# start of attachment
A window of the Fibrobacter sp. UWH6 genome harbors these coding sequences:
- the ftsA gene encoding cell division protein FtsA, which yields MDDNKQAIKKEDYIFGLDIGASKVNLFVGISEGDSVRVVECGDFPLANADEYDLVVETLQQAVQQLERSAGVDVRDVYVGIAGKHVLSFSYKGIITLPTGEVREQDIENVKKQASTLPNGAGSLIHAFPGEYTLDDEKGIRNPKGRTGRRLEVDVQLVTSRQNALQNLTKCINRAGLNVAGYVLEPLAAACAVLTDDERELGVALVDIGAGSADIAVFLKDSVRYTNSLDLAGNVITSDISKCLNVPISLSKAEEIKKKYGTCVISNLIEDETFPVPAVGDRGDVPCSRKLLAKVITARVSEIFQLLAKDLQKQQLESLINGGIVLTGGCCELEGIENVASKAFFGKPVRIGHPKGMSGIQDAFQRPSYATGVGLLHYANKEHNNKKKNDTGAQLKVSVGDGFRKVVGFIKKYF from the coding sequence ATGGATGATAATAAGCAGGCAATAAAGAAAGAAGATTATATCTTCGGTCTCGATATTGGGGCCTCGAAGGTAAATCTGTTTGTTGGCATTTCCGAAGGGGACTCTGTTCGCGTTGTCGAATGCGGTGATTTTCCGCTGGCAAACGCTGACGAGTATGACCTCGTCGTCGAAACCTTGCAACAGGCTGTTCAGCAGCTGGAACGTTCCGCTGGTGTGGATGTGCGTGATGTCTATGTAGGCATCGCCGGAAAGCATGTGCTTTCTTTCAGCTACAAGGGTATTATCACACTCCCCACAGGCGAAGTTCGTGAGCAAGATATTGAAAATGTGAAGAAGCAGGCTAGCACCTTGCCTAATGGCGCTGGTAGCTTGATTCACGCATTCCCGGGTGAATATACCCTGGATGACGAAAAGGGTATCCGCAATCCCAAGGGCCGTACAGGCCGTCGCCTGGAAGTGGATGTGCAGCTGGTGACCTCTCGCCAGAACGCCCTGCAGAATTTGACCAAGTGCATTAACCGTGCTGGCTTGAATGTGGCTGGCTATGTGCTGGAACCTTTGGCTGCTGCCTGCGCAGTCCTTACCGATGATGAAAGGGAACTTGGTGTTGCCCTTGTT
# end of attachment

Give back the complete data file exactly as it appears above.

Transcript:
A window of the Fibrobacter sp. UWH6 genome harbors these coding sequences:
- the ftsA gene encoding cell division protein FtsA, which yields MDDNKQAIKKEDYIFGLDIGASKVNLFVGISEGDSVRVVECGDFPLANADEYDLVVETLQQAVQQLERSAGVDVRDVYVGIAGKHVLSFSYKGIITLPTGEVREQDIENVKKQASTLPNGAGSLIHAFPGEYTLDDEKGIRNPKGRTGRRLEVDVQLVTSRQNALQNLTKCINRAGLNVAGYVLEPLAAACAVLTDDERELGVALVDIGAGSADIAVFLKDSVRYTNSLDLAGNVITSDISKCLNVPISLSKAEEIKKKYGTCVISNLIEDETFPVPAVGDRGDVPCSRKLLAKVITARVSEIFQLLAKDLQKQQLESLINGGIVLTGGCCELEGIENVASKAFFGKPVRIGHPKGMSGIQDAFQRPSYATGVGLLHYANKEHNNKKKNDTGAQLKVSVGDGFRKVVGFIKKYF from the coding sequence ATGGATGATAATAAGCAGGCAATAAAGAAAGAAGATTATATCTTCGGTCTCGATATTGGGGCCTCGAAGGTAAATCTGTTTGTTGGCATTTCCGAAGGGGACTCTGTTCGCGTTGTCGAATGCGGTGATTTTCCGCTGGCAAACGCTGACGAGTATGACCTCGTCGTCGAAACCTTGCAACAGGCTGTTCAGCAGCTGGAACGTTCCGCTGGTGTGGATGTGCGTGATGTCTATGTAGGCATCGCCGGAAAGCATGTGCTTTCTTTCAGCTACAAGGGTATTATCACACTCCCCACAGGCGAAGTTCGTGAGCAAGATATTGAAAATGTGAAGAAGCAGGCTAGCACCTTGCCTAATGGCGCTGGTAGCTTGATTCACGCATTCCCGGGTGAATATACCCTGGATGACGAAAAGGGTATCCGCAATCCCAAGGGCCGTACAGGCCGTCGCCTGGAAGTGGATGTGCAGCTGGTGACCTCTCGCCAGAACGCCCTGCAGAATTTGACCAAGTGCATTAACCGTGCTGGCTTGAATGTGGCTGGCTATGTGCTGGAACCTTTGGCTGCTGCCTGCGCAGTCCTTACCGATGATGAAAGGGAACTTGGTGTTGCCCTTGTT